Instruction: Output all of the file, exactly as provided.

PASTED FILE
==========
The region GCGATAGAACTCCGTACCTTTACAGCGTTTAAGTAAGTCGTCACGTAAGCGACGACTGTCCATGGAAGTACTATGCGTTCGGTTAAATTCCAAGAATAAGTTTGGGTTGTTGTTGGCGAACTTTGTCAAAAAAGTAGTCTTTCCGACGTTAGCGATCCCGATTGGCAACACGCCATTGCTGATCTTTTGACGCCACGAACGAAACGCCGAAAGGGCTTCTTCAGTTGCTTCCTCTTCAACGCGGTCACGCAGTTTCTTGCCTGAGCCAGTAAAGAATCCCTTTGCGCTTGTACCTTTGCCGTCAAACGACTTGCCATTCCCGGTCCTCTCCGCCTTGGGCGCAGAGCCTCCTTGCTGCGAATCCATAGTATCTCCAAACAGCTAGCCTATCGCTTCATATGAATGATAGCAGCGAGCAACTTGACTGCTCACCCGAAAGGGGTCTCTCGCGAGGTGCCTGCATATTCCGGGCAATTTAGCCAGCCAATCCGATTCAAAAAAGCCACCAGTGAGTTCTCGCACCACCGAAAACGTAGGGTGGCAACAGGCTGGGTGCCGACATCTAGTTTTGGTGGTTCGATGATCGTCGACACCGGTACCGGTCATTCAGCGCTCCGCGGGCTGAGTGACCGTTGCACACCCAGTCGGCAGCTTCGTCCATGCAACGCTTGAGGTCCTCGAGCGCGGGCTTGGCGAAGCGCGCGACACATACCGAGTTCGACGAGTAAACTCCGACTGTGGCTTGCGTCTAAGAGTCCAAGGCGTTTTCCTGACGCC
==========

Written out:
The region GCGATAGAACTCCGTACCTTTACAGCGTTTAAGTAAGTCGTCACGTAAGCGACGACTGTCCATGGAAGTACTATGCGTTCGGTTAAATTCCAAGAATAAGTTTGGGTTGTTGTTGGCGAACTTTGTCAAAAAAGTAGTCTTTCCGACGTTAGCGATCCCGATTGGCAACACGCCATTGCTGATCTTTTGACGCCACGAACGAAACGCCGAAAGGGCTTCTTCAGTTGCTTCCTCTTCAACGCGGTCACGCAGTTTCTTGCCTGAGCCAGTAAAGAATCCCTTTGCGCTTGTACCTTTGCCGTCAAACGACTTGCCATTCCCGGTCCTCTCCGCCTTGGGCGCAGAGCCTCCTTGCTGCGAATCCATAGTATCTCCAAACAGCTAGCCTATCGCTTCATATGAATGATAGCAGCGAGCAACTTGACTGCTCACCCGAAAGGGGTCTCTCGCGAGGTGCCTGCATATTCCGGGCAATTTAGCCAGCCAATCCGATTCAAAAAAGCCACCAGTGAGTTCTCGCACCACCGAAAACGTAGGGTGGCAACAGGCTGGGTGCCGACATCTAGTTTTGGTGGTTCGATGATCGTCGACACCGGTACCGGTCATTCAGCGCTCCGCGGGCTGAGTGACCGTTGCACACCCAGTCGGCAGCTTCGTCCATGCAACGCTTGAGGTCCTCGAGCGCGGGCTTGGCGAAGCGCGCGACACATACCGAGTTCGACGAGTAAACTCCGACTGTGGCTTGCGTCTAAGAGTCCAAGGCGTTTTCCTGACGCC